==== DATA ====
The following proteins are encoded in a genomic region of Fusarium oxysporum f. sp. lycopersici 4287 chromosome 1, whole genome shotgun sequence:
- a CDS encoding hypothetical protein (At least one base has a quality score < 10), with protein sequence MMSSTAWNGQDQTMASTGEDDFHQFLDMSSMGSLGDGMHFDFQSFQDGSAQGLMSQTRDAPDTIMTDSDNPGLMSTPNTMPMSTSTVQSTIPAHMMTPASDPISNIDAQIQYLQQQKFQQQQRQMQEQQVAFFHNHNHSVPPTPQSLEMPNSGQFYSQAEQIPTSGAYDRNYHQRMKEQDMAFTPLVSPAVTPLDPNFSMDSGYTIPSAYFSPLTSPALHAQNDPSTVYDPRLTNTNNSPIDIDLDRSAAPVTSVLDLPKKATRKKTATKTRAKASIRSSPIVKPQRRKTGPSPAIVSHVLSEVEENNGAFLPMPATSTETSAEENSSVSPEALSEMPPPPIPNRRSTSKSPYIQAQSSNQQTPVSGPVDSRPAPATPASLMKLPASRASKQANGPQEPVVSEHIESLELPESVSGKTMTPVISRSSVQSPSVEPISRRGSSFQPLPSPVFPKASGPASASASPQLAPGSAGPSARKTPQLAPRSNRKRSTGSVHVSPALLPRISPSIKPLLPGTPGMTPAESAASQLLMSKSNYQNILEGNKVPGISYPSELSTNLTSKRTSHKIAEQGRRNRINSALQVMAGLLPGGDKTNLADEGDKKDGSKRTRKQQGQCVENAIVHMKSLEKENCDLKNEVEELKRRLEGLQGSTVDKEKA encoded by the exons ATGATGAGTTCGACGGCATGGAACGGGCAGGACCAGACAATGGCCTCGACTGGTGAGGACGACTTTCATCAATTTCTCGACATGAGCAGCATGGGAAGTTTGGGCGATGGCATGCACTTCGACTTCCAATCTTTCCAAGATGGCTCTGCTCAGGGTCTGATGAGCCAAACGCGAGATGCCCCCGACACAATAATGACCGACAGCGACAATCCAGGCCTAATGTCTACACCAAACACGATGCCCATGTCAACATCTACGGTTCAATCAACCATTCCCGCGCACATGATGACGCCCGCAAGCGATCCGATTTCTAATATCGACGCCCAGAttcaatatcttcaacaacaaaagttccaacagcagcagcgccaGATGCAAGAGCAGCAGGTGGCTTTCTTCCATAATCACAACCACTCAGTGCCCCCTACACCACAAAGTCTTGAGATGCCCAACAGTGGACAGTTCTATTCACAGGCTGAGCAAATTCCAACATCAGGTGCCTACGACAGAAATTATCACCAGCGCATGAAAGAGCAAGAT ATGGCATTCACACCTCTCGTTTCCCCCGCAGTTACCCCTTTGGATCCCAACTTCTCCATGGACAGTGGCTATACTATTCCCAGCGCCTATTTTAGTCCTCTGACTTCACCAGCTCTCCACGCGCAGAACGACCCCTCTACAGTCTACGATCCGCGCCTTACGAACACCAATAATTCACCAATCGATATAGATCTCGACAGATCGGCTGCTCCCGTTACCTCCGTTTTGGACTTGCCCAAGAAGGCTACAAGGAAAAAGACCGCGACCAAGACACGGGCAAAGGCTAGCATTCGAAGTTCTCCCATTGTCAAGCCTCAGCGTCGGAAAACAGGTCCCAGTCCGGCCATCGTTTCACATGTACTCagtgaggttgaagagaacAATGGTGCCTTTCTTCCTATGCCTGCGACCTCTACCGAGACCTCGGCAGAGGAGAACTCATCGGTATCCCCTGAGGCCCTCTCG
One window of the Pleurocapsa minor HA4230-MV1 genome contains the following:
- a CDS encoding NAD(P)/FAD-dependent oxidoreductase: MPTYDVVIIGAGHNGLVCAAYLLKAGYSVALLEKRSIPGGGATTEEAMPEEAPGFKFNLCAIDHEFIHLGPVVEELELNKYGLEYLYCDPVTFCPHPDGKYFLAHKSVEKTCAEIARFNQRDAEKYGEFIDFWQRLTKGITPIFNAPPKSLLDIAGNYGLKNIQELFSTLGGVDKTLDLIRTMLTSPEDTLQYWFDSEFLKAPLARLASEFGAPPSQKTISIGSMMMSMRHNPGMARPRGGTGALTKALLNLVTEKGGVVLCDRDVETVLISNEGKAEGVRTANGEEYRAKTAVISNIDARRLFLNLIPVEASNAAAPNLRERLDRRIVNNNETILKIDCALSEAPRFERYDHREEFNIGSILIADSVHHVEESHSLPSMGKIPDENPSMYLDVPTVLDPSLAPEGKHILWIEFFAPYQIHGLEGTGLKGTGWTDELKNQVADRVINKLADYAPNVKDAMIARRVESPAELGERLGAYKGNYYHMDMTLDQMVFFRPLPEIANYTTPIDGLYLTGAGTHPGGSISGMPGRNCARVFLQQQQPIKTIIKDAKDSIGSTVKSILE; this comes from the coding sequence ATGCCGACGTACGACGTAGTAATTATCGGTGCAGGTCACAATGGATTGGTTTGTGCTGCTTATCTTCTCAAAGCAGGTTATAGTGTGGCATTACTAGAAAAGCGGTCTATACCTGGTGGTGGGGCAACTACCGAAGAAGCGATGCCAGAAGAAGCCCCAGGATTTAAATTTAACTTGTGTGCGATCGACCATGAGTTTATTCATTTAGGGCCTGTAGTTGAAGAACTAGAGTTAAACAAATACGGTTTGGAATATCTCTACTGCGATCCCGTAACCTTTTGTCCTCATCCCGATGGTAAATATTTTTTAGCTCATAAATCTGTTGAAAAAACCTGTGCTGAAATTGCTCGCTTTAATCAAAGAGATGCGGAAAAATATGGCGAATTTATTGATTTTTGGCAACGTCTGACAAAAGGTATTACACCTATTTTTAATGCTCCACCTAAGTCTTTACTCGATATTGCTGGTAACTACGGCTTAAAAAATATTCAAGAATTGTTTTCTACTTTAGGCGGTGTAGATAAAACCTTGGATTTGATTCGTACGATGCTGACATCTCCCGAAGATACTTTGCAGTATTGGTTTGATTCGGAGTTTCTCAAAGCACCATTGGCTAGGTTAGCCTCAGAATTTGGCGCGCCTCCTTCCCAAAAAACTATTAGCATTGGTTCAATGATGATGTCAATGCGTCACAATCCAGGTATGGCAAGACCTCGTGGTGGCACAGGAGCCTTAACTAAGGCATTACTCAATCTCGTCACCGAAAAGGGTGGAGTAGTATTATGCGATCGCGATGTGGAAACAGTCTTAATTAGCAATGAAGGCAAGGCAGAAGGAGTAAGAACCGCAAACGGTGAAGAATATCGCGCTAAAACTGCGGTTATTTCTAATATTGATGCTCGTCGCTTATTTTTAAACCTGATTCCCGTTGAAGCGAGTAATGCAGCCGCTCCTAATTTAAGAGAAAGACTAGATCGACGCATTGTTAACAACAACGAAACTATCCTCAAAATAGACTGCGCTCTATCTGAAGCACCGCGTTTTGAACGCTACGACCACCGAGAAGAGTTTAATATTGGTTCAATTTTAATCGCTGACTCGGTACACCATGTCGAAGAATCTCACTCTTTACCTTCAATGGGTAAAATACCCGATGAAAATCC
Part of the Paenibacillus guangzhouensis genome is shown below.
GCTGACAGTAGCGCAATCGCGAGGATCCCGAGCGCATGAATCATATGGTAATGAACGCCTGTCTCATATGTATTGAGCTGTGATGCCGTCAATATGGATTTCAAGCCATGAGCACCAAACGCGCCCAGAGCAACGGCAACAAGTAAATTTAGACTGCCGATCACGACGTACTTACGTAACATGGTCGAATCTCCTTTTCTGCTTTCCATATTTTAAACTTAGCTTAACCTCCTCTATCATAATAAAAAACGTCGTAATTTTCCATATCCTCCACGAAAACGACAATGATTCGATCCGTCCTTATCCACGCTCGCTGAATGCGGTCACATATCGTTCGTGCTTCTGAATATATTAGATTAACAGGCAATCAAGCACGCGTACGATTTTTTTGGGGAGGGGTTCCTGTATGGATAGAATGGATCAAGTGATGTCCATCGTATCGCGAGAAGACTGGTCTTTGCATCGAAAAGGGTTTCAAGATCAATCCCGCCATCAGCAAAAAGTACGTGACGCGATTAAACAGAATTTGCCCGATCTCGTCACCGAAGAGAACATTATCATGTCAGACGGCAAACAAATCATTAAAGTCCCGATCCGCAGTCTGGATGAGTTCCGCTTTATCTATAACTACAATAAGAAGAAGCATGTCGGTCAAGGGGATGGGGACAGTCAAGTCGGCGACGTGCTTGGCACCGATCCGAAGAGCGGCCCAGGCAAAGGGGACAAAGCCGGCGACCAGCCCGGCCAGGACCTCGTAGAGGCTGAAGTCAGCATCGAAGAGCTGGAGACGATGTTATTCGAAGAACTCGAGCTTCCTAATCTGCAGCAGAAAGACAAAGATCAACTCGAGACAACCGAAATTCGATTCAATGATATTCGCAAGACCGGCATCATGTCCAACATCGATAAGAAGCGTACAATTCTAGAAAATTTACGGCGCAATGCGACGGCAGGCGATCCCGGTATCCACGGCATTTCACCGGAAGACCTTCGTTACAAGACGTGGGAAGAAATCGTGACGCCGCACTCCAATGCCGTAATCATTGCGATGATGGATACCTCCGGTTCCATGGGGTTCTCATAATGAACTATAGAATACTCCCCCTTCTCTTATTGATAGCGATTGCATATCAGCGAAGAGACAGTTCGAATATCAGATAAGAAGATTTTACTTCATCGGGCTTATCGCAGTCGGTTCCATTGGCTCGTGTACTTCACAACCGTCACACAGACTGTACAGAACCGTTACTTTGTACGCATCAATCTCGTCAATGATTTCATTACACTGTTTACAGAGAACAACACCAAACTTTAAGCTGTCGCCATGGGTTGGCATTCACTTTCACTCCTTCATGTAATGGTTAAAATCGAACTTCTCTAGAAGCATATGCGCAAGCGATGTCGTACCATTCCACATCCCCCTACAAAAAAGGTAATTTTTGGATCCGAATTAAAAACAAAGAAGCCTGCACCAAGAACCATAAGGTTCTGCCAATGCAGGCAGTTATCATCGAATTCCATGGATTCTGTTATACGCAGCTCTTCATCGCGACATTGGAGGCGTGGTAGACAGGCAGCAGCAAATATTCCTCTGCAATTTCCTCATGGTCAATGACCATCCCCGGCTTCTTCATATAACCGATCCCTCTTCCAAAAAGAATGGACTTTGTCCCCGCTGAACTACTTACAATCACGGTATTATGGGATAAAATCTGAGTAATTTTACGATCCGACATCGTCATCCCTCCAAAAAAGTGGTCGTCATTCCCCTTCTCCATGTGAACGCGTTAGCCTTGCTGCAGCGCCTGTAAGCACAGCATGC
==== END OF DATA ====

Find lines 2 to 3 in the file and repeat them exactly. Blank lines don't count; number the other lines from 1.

- a CDS encoding hypothetical protein (At least one base has a quality score < 10), with protein sequence MMSSTAWNGQDQTMASTGEDDFHQFLDMSSMGSLGDGMHFDFQSFQDGSAQGLMSQTRDAPDTIMTDSDNPGLMSTPNTMPMSTSTVQSTIPAHMMTPASDPISNIDAQIQYLQQQKFQQQQRQMQEQQVAFFHNHNHSVPPTPQSLEMPNSGQFYSQAEQIPTSGAYDRNYHQRMKEQDMAFTPLVSPAVTPLDPNFSMDSGYTIPSAYFSPLTSPALHAQNDPSTVYDPRLTNTNNSPIDIDLDRSAAPVTSVLDLPKKATRKKTATKTRAKASIRSSPIVKPQRRKTGPSPAIVSHVLSEVEENNGAFLPMPATSTETSAEENSSVSPEALSEMPPPPIPNRRSTSKSPYIQAQSSNQQTPVSGPVDSRPAPATPASLMKLPASRASKQANGPQEPVVSEHIESLELPESVSGKTMTPVISRSSVQSPSVEPISRRGSSFQPLPSPVFPKASGPASASASPQLAPGSAGPSARKTPQLAPRSNRKRSTGSVHVSPALLPRISPSIKPLLPGTPGMTPAESAASQLLMSKSNYQNILEGNKVPGISYPSELSTNLTSKRTSHKIAEQGRRNRINSALQVMAGLLPGGDKTNLADEGDKKDGSKRTRKQQGQCVENAIVHMKSLEKENCDLKNEVEELKRRLEGLQGSTVDKEKA encoded by the exons ATGATGAGTTCGACGGCATGGAACGGGCAGGACCAGACAATGGCCTCGACTGGTGAGGACGACTTTCATCAATTTCTCGACATGAGCAGCATGGGAAGTTTGGGCGATGGCATGCACTTCGACTTCCAATCTTTCCAAGATGGCTCTGCTCAGGGTCTGATGAGCCAAACGCGAGATGCCCCCGACACAATAATGACCGACAGCGACAATCCAGGCCTAATGTCTACACCAAACACGATGCCCATGTCAACATCTACGGTTCAATCAACCATTCCCGCGCACATGATGACGCCCGCAAGCGATCCGATTTCTAATATCGACGCCCAGAttcaatatcttcaacaacaaaagttccaacagcagcagcgccaGATGCAAGAGCAGCAGGTGGCTTTCTTCCATAATCACAACCACTCAGTGCCCCCTACACCACAAAGTCTTGAGATGCCCAACAGTGGACAGTTCTATTCACAGGCTGAGCAAATTCCAACATCAGGTGCCTACGACAGAAATTATCACCAGCGCATGAAAGAGCAAGAT ATGGCATTCACACCTCTCGTTTCCCCCGCAGTTACCCCTTTGGATCCCAACTTCTCCATGGACAGTGGCTATACTATTCCCAGCGCCTATTTTAGTCCTCTGACTTCACCAGCTCTCCACGCGCAGAACGACCCCTCTACAGTCTACGATCCGCGCCTTACGAACACCAATAATTCACCAATCGATATAGATCTCGACAGATCGGCTGCTCCCGTTACCTCCGTTTTGGACTTGCCCAAGAAGGCTACAAGGAAAAAGACCGCGACCAAGACACGGGCAAAGGCTAGCATTCGAAGTTCTCCCATTGTCAAGCCTCAGCGTCGGAAAACAGGTCCCAGTCCGGCCATCGTTTCACATGTACTCagtgaggttgaagagaacAATGGTGCCTTTCTTCCTATGCCTGCGACCTCTACCGAGACCTCGGCAGAGGAGAACTCATCGGTATCCCCTGAGGCCCTCTCG
One window of the Pleurocapsa minor HA4230-MV1 genome contains the following: